Dear Doctor: I recently added running to my weight-loss program. Not only do I feel better, but the pounds are also coming off faster. However, I keep reading that running is bad for my knees, so it makes me wonder -- am I making a mistake?
Dear Reader: We're happy to reassure you that running, when done properly, is not bad for your knees. In fact, a number of recent studies suggest the opposite is true.
In addition to a lowered risk of stroke and heart attack, runners in the studies had lower rates of osteoarthritis than the non-runners did. And thanks to the runners' general level of fitness, their chosen form of exercise was seen as beneficial to maintain joint health.
The idea that running is bad for your knees is one of those myths that just won't go away. It sounds like common sense -- you hit the ground with a certain amount of force as you run, so over the course of a few miles (or quite a few, if you're a distance runner) your knees must take a beating. But numerous studies conducted over the last decade have repeatedly shown that's not so.
Researchers found no correlation between running and osteoarthritis, also known as OA. Sure, a percentage of the participants in the long-term studies did develop OA. However, when scientists looked closely, it turned out that running was not a risk factor. Instead, obesity, family history, advanced age and previous muscle or joint injury proved to be the real predictors of future osteoarthritis.
In fact, it turns out that people who exercise -- and this includes short- and long-distance runners -- get extra protection against OA. As we mentioned earlier, runners' muscles are more toned and therefore reduce the pressure the joints are asked to bear. Add in the fact that runners tend to have a lower BMI -- that's body mass index, a measure of fitness calculated by height and weight -- and researchers agree that running is good for you.
Before you race out the door, though, there are caveats. If you have injured yourself in the past, whether a muscle, cartilage or ligament, you may indeed be at risk of further damage. But if you're a healthy individual without a history of injury, running is a good way to boost your weight loss -- and, as you also noticed, your mood.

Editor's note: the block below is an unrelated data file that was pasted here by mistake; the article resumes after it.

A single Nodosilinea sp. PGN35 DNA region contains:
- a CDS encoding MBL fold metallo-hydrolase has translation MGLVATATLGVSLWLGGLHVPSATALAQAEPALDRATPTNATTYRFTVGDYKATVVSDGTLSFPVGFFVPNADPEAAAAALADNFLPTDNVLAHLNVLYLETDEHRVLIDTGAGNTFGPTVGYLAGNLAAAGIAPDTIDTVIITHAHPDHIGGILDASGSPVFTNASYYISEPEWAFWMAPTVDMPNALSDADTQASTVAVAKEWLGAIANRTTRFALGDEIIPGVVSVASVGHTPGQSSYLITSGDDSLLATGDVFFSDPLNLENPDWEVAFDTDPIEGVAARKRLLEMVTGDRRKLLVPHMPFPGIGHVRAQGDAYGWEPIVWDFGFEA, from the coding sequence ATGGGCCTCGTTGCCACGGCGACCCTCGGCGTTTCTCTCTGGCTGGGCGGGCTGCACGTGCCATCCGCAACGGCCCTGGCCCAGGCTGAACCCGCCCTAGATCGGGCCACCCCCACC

A few things to consider as you add regular running to your routine:
-- If you're over 40 years old or more than 20 pounds overweight, it's probably wise to talk to your primary care physician about your plan to run regularly.
-- Proper training takes time, probably longer than you imagine. Don't think in terms of miles at the beginning. Instead, pick a time interval -- 10 or 20 minutes to start -- and mix running with walking as you ease into your new routine.
-- Get good shoes and insoles. It makes all the difference to the alignment of your leg, which helps protect your knees. And be sure to replace your running shoes before they wear out.
-- Never run when injured. Ever. Sharp pains, sudden pains or pains that are on one side of the body but not the other can be warning signals.
-- Yes, you really do need that day (or two) of rest per week to stay injury-free.
(Eve Glazier, M.D., MBA, is an internist and assistant professor of medicine at UCLA Health. Elizabeth Ko, M.D., is an internist and primary care physician at UCLA Health.)
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